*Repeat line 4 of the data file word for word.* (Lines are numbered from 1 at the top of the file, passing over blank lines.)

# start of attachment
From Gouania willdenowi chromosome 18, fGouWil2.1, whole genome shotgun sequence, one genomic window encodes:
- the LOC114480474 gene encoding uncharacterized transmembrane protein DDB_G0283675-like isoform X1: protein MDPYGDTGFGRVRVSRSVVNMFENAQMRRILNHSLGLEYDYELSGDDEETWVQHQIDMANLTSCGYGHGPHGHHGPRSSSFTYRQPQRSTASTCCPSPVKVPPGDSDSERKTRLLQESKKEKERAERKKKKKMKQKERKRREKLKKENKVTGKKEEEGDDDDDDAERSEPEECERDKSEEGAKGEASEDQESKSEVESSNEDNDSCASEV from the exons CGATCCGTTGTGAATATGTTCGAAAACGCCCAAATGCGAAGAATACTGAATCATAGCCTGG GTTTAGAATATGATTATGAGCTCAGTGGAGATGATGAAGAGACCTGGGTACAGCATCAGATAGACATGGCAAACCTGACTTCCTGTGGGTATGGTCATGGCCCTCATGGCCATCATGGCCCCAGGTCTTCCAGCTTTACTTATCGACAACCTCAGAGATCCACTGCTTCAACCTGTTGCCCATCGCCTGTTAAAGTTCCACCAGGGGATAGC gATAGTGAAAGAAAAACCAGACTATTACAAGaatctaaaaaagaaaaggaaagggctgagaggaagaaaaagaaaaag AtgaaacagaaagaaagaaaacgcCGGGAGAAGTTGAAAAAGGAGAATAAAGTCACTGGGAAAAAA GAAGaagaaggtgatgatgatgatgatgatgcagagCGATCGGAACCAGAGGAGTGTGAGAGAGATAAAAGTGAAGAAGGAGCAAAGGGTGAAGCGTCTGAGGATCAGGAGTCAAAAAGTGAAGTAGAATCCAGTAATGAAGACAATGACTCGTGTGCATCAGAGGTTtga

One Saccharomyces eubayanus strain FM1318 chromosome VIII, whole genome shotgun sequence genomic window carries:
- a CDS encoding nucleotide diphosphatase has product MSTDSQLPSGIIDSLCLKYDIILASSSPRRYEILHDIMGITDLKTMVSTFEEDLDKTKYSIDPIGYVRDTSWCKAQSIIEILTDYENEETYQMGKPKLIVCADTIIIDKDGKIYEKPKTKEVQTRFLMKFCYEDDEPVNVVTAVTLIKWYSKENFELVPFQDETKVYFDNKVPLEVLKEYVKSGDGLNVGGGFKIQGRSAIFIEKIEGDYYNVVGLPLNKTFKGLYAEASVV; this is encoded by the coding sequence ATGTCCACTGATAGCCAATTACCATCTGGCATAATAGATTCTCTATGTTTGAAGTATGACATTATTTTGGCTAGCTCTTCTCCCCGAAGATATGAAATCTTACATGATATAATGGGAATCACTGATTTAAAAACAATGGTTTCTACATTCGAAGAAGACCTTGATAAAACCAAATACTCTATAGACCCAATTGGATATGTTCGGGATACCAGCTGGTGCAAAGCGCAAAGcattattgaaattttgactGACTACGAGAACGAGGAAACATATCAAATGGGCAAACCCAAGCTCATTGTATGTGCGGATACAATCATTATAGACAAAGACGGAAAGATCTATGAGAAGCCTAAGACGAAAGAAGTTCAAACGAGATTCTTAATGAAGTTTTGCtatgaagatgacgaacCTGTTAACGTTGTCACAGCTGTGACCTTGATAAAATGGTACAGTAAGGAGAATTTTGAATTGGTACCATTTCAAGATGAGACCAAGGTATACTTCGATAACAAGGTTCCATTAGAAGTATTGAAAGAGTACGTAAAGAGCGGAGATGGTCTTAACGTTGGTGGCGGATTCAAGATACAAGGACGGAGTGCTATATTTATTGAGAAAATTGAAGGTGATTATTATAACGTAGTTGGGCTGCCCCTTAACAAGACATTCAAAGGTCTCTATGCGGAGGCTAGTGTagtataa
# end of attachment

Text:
- a CDS encoding nucleotide diphosphatase has product MSTDSQLPSGIIDSLCLKYDIILASSSPRRYEILHDIMGITDLKTMVSTFEEDLDKTKYSIDPIGYVRDTSWCKAQSIIEILTDYENEETYQMGKPKLIVCADTIIIDKDGKIYEKPKTKEVQTRFLMKFCYEDDEPVNVVTAVTLIKWYSKENFELVPFQDETKVYFDNKVPLEVLKEYVKSGDGLNVGGGFKIQGRSAIFIEKIEGDYYNVVGLPLNKTFKGLYAEASVV; this is encoded by the coding sequence ATGTCCACTGATAGCCAATTACCATCTGGCATAATAGATTCTCTATGTTTGAAGTATGACATTATTTTGGCTAGCTCTTCTCCCCGAAGATATGAAATCTTACATGATATAATGGGAATCACTGATTTAAAAACAATGGTTTCTACATTCGAAGAAGACCTTGATAAAACCAAATACTCTATAGACCCAATTGGATATGTTCGGGATACCAGCTGGTGCAAAGCGCAAAGcattattgaaattttgactGACTACGAGAACGAGGAAACATATCAAATGGGCAAACCCAAGCTCATTGTATGTGCGGATACAATCATTATAGACAAAGACGGAAAGATCTATGAGAAGCCTAAGACGAAAGAAGTTCAAACGAGATTCTTAATGAAGTTTTGCtatgaagatgacgaacCTGTTAACGTTGTCACAGCTGTGACCTTGATAAAATGGTACAGTAAGGAGAATTTTGAATTGGTACCATTTCAAGATGAGACCAAGGTATACTTCGATAACAAGGTTCCATTAGAAGTATTGAAAGAGTACGTAAAGAGCGGAGATGGTCTTAACGTTGGTGGCGGATTCAAGATACAAGGACGGAGTGCTATATTTATTGAGAAAATTGAAGGTGATTATTATAACGTAGTTGGGCTGCCCCTTAACAAGACATTCAAAGGTCTCTATGCGGAGGCTAGTGTagtataa